In the run up to the 2016 USC election, a new policy requires all associate vice-presidents, interns and coordinators to take an unpaid leave of absence if they plan on volunteering for or publicly endorsing candidates.
The policy puts into writing a standard practice for those who wish to run as a candidate in the University Students’ Council’s spring elections to take a leave of absence. The rule applies to elected positions, including councillors, faculty presidents and the speaker of council.
The policy comes after controversy over the role of the former associate vice-president student affairs in Team Sophie’s campaign team during last year’s election. The AVP eventually took a leave of absence for the remainder of the election period.
According to Kevin Hurren, USC communications officer, while the policy wasn’t specifically designed to address last year’s issue, there has been confusion on the acceptable level of involvement in election campaigns by USC’s student staff.
“There was a lot of confusion both outside and in the USC about what actually constitutes involvement,” he said. “We have made it very clear and we have played it relatively safe on when students shouldn't really be having access to the USC resources or office space during the campaign time if they plan on being an active participant.”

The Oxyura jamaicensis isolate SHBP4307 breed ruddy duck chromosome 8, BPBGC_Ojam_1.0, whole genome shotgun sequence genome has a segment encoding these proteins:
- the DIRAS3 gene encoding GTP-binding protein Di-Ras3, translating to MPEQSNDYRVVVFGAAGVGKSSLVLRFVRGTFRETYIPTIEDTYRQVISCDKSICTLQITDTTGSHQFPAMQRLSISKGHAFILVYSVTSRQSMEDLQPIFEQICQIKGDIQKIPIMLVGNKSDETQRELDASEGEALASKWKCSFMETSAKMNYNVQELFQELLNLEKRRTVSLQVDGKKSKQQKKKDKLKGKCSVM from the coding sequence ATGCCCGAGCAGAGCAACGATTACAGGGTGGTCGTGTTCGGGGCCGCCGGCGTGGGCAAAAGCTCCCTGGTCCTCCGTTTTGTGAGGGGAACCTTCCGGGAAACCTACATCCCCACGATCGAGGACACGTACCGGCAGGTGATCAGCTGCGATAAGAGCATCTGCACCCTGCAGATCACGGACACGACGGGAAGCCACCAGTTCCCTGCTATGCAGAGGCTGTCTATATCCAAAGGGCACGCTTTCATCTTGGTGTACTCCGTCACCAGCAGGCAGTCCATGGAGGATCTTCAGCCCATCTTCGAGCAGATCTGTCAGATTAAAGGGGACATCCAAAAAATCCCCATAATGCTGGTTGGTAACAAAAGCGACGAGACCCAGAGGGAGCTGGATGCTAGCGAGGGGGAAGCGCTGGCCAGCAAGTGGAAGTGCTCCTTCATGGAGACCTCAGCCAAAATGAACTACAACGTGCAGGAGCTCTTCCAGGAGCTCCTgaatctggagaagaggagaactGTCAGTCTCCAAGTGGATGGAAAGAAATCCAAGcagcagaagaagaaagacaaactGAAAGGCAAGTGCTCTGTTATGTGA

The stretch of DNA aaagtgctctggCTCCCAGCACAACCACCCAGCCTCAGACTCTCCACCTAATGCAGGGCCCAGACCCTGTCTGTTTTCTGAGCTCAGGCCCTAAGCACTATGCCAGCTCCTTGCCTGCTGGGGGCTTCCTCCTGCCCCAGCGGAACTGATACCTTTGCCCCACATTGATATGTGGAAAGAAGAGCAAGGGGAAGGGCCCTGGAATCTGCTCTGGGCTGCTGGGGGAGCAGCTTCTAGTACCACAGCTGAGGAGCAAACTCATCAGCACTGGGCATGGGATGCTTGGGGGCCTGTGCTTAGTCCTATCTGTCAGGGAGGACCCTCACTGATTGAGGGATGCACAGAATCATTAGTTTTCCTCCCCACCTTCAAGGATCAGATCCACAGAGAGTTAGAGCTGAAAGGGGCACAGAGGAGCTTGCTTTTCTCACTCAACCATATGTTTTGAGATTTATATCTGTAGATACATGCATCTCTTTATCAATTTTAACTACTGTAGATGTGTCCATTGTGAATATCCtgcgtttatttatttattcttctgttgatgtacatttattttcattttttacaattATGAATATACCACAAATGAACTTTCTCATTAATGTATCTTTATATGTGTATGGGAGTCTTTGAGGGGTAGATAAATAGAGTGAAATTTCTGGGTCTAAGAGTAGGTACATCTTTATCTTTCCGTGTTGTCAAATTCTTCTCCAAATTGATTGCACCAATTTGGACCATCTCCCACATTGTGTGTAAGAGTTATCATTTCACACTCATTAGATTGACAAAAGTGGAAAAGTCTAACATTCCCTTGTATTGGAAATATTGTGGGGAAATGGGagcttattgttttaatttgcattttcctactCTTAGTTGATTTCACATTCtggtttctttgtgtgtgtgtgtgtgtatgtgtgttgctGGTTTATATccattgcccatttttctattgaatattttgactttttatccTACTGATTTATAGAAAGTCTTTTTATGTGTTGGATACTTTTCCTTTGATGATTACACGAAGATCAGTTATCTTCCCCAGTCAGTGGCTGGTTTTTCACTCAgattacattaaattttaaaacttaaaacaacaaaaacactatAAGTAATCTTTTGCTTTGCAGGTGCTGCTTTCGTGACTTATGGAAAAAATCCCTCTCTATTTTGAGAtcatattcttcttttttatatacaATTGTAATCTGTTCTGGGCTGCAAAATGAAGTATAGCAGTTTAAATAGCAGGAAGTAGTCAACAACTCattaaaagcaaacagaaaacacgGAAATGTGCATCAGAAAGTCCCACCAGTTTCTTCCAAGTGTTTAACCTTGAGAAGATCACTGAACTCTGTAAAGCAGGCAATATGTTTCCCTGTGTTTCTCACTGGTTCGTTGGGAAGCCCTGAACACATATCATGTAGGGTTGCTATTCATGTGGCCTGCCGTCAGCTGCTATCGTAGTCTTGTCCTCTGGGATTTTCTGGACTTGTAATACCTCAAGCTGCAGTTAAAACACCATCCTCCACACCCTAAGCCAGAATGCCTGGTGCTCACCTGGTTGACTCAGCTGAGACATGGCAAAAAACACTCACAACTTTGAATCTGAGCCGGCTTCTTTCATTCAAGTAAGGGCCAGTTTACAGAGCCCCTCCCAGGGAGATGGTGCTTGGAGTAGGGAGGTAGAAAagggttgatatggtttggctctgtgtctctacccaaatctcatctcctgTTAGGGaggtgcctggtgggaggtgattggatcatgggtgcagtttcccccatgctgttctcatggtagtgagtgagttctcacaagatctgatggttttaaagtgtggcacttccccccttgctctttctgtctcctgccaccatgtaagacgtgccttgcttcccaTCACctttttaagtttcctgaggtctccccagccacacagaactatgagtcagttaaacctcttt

The policy also aims to deter any undue influence on the elections by USC employees and volunteers who might be supporting certain candidates or slates.
“I think the idea of the leave is that you’re not using your USC resources or your presence in USC office spaces to benefit or change the outcome,” Hurren said.
AVPs, interns and coordinators intending to volunteer for or endorsing candidates are expected to start their leave of absence the same day their candidate files their nomination forms.
At the beginning of the election period, the elections governance committee will receive a list of all students who have taken their leave of absence for campaigning or endorsing purposes. The list will be made public so students-at-large are aware of the USC members who will be taking time off during the elections.
However, if certain AVPs, interns or coordinators decide to volunteer for or endorse a candidate during the election period, they can still take their leave prior to public endorsements or campaigning.
“It may be the second week of the campaign period that an individual decides, ‘you know what I really want to go out and support a candidate’ … at the point they can still file their leave of absence,” said Andrew Chorney, USC’s chief returning officer.
If any USC member in these positions is found campaigning or endorsing candidates without a leave of absence, they can be reported to the elections governance committee. As AVPs and interns are USC employees, disciplinary actions will be taken internally.
The committee itself will also be keeping a watch on the campaigns to monitor any unsanctioned activity.
“We are being very proactive this year. We will have our eyes and ears open and in the event we do see something that is suspect, we will look into it,” Chorney added.